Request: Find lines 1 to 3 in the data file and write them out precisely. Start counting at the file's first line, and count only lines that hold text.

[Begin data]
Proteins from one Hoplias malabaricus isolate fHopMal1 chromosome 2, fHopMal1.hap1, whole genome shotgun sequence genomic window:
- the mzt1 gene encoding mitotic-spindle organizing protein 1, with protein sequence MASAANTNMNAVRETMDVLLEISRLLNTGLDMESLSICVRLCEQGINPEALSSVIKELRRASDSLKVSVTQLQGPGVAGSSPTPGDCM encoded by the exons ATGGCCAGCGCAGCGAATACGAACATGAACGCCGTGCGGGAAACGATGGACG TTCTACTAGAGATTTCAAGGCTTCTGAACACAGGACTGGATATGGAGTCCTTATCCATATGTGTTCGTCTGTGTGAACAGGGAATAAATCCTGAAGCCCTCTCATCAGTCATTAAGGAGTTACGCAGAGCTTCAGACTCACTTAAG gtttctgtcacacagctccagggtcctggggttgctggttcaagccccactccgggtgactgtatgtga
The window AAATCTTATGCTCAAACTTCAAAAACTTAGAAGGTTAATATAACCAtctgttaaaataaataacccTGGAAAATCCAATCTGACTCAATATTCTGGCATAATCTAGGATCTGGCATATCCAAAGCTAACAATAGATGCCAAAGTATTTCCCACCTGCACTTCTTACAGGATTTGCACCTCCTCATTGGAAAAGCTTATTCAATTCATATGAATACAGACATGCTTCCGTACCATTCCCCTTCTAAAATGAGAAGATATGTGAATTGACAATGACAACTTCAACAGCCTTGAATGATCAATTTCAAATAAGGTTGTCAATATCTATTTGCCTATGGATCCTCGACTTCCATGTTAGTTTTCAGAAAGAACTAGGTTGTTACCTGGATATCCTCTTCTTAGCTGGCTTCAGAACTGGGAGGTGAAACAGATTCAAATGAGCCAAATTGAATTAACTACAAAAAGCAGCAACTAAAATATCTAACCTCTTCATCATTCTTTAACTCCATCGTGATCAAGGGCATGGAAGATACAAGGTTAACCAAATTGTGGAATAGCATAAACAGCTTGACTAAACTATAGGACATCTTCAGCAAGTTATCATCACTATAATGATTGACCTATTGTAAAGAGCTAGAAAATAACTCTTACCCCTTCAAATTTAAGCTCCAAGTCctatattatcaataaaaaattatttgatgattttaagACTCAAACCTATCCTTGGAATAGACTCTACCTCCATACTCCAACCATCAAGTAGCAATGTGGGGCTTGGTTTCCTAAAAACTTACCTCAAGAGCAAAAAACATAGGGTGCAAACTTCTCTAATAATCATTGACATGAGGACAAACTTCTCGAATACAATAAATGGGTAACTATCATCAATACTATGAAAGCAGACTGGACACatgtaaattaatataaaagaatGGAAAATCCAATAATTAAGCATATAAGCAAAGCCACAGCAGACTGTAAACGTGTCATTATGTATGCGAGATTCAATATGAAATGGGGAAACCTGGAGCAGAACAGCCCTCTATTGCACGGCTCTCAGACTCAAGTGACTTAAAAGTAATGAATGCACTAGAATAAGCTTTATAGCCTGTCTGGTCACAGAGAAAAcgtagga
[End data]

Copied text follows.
Proteins from one Hoplias malabaricus isolate fHopMal1 chromosome 2, fHopMal1.hap1, whole genome shotgun sequence genomic window:
- the mzt1 gene encoding mitotic-spindle organizing protein 1, with protein sequence MASAANTNMNAVRETMDVLLEISRLLNTGLDMESLSICVRLCEQGINPEALSSVIKELRRASDSLKVSVTQLQGPGVAGSSPTPGDCM encoded by the exons ATGGCCAGCGCAGCGAATACGAACATGAACGCCGTGCGGGAAACGATGGACG TTCTACTAGAGATTTCAAGGCTTCTGAACACAGGACTGGATATGGAGTCCTTATCCATATGTGTTCGTCTGTGTGAACAGGGAATAAATCCTGAAGCCCTCTCATCAGTCATTAAGGAGTTACGCAGAGCTTCAGACTCACTTAAG gtttctgtcacacagctccagggtcctggggttgctggttcaagccccactccgggtgactgtatgtga
The window AAATCTTATGCTCAAACTTCAAAAACTTAGAAGGTTAATATAACCAtctgttaaaataaataacccTGGAAAATCCAATCTGACTCAATATTCTGGCATAATCTAGGATCTGGCATATCCAAAGCTAACAATAGATGCCAAAGTATTTCCCACCTGCACTTCTTACAGGATTTGCACCTCCTCATTGGAAAAGCTTATTCAATTCATATGAATACAGACATGCTTCCGTACCATTCCCCTTCTAAAATGAGAAGATATGTGAATTGACAATGACAACTTCAACAGCCTTGAATGATCAATTTCAAATAAGGTTGTCAATATCTATTTGCCTATGGATCCTCGACTTCCATGTTAGTTTTCAGAAAGAACTAGGTTGTTACCTGGATATCCTCTTCTTAGCTGGCTTCAGAACTGGGAGGTGAAACAGATTCAAATGAGCCAAATTGAATTAACTACAAAAAGCAGCAACTAAAATATCTAACCTCTTCATCATTCTTTAACTCCATCGTGATCAAGGGCATGGAAGATACAAGGTTAACCAAATTGTGGAATAGCATAAACAGCTTGACTAAACTATAGGACATCTTCAGCAAGTTATCATCACTATAATGATTGACCTATTGTAAAGAGCTAGAAAATAACTCTTACCCCTTCAAATTTAAGCTCCAAGTCctatattatcaataaaaaattatttgatgattttaagACTCAAACCTATCCTTGGAATAGACTCTACCTCCATACTCCAACCATCAAGTAGCAATGTGGGGCTTGGTTTCCTAAAAACTTACCTCAAGAGCAAAAAACATAGGGTGCAAACTTCTCTAATAATCATTGACATGAGGACAAACTTCTCGAATACAATAAATGGGTAACTATCATCAATACTATGAAAGCAGACTGGACACatgtaaattaatataaaagaatGGAAAATCCAATAATTAAGCATATAAGCAAAGCCACAGCAGACTGTAAACGTGTCATTATGTATGCGAGATTCAATATGAAATGGGGAAACCTGGAGCAGAACAGCCCTCTATTGCACGGCTCTCAGACTCAAGTGACTTAAAAGTAATGAATGCACTAGAATAAGCTTTATAGCCTGTCTGGTCACAGAGAAAAcgtagga